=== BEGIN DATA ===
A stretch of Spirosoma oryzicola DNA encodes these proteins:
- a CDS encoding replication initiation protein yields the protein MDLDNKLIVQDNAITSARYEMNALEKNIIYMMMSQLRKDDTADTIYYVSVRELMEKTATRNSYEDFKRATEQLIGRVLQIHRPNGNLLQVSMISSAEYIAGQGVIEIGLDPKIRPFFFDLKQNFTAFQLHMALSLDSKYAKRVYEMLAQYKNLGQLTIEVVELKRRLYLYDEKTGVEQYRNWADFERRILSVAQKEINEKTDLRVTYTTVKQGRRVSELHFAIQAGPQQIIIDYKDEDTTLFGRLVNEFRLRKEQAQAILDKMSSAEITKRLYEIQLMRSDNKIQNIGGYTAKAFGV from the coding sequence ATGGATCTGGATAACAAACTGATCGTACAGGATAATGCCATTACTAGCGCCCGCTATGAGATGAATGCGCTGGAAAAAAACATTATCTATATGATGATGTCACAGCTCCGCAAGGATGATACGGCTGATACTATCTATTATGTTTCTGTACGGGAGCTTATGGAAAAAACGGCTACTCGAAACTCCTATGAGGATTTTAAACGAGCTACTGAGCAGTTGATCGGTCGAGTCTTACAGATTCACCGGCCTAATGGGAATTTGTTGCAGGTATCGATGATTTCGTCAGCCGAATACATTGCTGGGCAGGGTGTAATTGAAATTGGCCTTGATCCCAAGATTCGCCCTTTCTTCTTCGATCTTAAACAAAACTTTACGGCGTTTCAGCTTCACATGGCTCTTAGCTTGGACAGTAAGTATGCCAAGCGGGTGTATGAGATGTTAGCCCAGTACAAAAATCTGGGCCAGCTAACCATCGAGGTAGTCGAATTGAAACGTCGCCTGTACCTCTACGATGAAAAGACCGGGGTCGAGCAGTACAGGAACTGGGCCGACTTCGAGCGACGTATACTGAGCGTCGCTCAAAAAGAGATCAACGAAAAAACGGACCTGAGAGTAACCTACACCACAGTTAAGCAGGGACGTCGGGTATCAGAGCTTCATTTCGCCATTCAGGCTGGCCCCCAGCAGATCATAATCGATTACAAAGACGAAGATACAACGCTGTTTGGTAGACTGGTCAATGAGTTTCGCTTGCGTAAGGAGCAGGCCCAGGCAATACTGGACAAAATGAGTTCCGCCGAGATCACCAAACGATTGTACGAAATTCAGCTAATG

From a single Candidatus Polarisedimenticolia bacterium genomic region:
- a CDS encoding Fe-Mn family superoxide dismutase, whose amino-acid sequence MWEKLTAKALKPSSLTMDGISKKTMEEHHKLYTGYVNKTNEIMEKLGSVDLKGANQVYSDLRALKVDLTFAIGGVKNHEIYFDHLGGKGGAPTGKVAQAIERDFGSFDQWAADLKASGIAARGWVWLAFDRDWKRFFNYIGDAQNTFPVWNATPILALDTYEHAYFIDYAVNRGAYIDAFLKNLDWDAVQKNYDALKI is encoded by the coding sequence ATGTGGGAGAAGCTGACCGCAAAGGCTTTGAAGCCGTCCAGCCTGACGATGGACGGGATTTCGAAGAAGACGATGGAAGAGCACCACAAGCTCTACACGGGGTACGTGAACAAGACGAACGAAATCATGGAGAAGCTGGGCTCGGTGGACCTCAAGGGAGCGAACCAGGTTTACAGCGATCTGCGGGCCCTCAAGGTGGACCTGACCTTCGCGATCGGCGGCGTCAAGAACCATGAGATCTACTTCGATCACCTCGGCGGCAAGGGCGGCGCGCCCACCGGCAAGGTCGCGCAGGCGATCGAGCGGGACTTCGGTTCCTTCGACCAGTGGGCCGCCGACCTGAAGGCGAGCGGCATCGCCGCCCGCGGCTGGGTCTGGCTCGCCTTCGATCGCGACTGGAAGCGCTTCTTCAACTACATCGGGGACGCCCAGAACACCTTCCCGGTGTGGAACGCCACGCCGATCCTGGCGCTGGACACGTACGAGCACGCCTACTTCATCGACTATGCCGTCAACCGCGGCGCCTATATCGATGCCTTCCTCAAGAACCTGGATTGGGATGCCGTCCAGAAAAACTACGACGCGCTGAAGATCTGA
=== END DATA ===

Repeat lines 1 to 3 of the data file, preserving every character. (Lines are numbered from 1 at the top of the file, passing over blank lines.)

A stretch of Spirosoma oryzicola DNA encodes these proteins:
- a CDS encoding replication initiation protein yields the protein MDLDNKLIVQDNAITSARYEMNALEKNIIYMMMSQLRKDDTADTIYYVSVRELMEKTATRNSYEDFKRATEQLIGRVLQIHRPNGNLLQVSMISSAEYIAGQGVIEIGLDPKIRPFFFDLKQNFTAFQLHMALSLDSKYAKRVYEMLAQYKNLGQLTIEVVELKRRLYLYDEKTGVEQYRNWADFERRILSVAQKEINEKTDLRVTYTTVKQGRRVSELHFAIQAGPQQIIIDYKDEDTTLFGRLVNEFRLRKEQAQAILDKMSSAEITKRLYEIQLMRSDNKIQNIGGYTAKAFGV from the coding sequence ATGGATCTGGATAACAAACTGATCGTACAGGATAATGCCATTACTAGCGCCCGCTATGAGATGAATGCGCTGGAAAAAAACATTATCTATATGATGATGTCACAGCTCCGCAAGGATGATACGGCTGATACTATCTATTATGTTTCTGTACGGGAGCTTATGGAAAAAACGGCTACTCGAAACTCCTATGAGGATTTTAAACGAGCTACTGAGCAGTTGATCGGTCGAGTCTTACAGATTCACCGGCCTAATGGGAATTTGTTGCAGGTATCGATGATTTCGTCAGCCGAATACATTGCTGGGCAGGGTGTAATTGAAATTGGCCTTGATCCCAAGATTCGCCCTTTCTTCTTCGATCTTAAACAAAACTTTACGGCGTTTCAGCTTCACATGGCTCTTAGCTTGGACAGTAAGTATGCCAAGCGGGTGTATGAGATGTTAGCCCAGTACAAAAATCTGGGCCAGCTAACCATCGAGGTAGTCGAATTGAAACGTCGCCTGTACCTCTACGATGAAAAGACCGGGGTCGAGCAGTACAGGAACTGGGCCGACTTCGAGCGACGTATACTGAGCGTCGCTCAAAAAGAGATCAACGAAAAAACGGACCTGAGAGTAACCTACACCACAGTTAAGCAGGGACGTCGGGTATCAGAGCTTCATTTCGCCATTCAGGCTGGCCCCCAGCAGATCATAATCGATTACAAAGACGAAGATACAACGCTGTTTGGTAGACTGGTCAATGAGTTTCGCTTGCGTAAGGAGCAGGCCCAGGCAATACTGGACAAAATGAGTTCCGCCGAGATCACCAAACGATTGTACGAAATTCAGCTAATG

From a single Candidatus Polarisedimenticolia bacterium genomic region: